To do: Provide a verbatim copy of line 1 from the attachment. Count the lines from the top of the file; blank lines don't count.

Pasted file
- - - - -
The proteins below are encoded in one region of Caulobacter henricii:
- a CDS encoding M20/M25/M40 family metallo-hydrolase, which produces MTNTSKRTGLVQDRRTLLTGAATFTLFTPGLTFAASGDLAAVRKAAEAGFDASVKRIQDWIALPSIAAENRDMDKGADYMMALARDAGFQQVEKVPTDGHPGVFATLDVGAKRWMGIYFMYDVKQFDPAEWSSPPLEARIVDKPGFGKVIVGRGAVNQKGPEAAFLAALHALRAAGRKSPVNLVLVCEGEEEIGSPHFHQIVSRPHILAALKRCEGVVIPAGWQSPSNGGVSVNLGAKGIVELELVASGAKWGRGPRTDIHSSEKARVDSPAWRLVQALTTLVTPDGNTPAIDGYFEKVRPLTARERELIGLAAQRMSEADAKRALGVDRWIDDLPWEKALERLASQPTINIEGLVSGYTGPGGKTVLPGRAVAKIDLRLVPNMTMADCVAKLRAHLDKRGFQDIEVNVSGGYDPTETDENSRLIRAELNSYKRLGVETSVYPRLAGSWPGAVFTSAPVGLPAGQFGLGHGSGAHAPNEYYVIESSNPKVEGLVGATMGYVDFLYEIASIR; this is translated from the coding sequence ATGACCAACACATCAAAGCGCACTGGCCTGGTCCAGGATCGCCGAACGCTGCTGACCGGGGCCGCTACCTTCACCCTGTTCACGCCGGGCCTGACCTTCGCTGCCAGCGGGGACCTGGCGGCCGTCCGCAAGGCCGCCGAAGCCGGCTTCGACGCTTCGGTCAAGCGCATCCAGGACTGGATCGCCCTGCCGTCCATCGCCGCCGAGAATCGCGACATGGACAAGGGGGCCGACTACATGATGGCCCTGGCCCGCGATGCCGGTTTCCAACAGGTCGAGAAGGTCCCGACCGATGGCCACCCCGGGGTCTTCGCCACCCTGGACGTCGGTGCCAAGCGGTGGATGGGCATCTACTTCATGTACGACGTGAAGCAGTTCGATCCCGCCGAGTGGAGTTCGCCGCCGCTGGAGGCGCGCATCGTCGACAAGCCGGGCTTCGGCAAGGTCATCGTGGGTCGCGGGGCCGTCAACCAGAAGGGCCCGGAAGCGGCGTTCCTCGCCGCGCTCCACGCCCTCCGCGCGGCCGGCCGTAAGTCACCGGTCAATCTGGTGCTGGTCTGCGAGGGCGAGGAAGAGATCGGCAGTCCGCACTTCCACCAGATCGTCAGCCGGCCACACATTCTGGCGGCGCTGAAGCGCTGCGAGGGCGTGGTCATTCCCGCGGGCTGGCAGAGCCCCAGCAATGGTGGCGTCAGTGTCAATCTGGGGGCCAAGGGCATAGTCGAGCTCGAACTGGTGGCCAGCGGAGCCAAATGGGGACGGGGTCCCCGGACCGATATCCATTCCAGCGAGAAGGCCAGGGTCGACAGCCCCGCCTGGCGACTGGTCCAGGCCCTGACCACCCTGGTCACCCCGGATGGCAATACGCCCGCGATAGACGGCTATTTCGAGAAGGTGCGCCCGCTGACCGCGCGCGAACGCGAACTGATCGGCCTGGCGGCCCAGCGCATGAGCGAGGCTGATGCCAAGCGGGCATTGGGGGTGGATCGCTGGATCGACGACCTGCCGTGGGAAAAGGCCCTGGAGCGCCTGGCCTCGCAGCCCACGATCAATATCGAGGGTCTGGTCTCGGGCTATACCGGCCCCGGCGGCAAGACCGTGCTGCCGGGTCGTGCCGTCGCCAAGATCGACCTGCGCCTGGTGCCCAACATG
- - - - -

The proteins below are encoded in one region of Caulobacter henricii: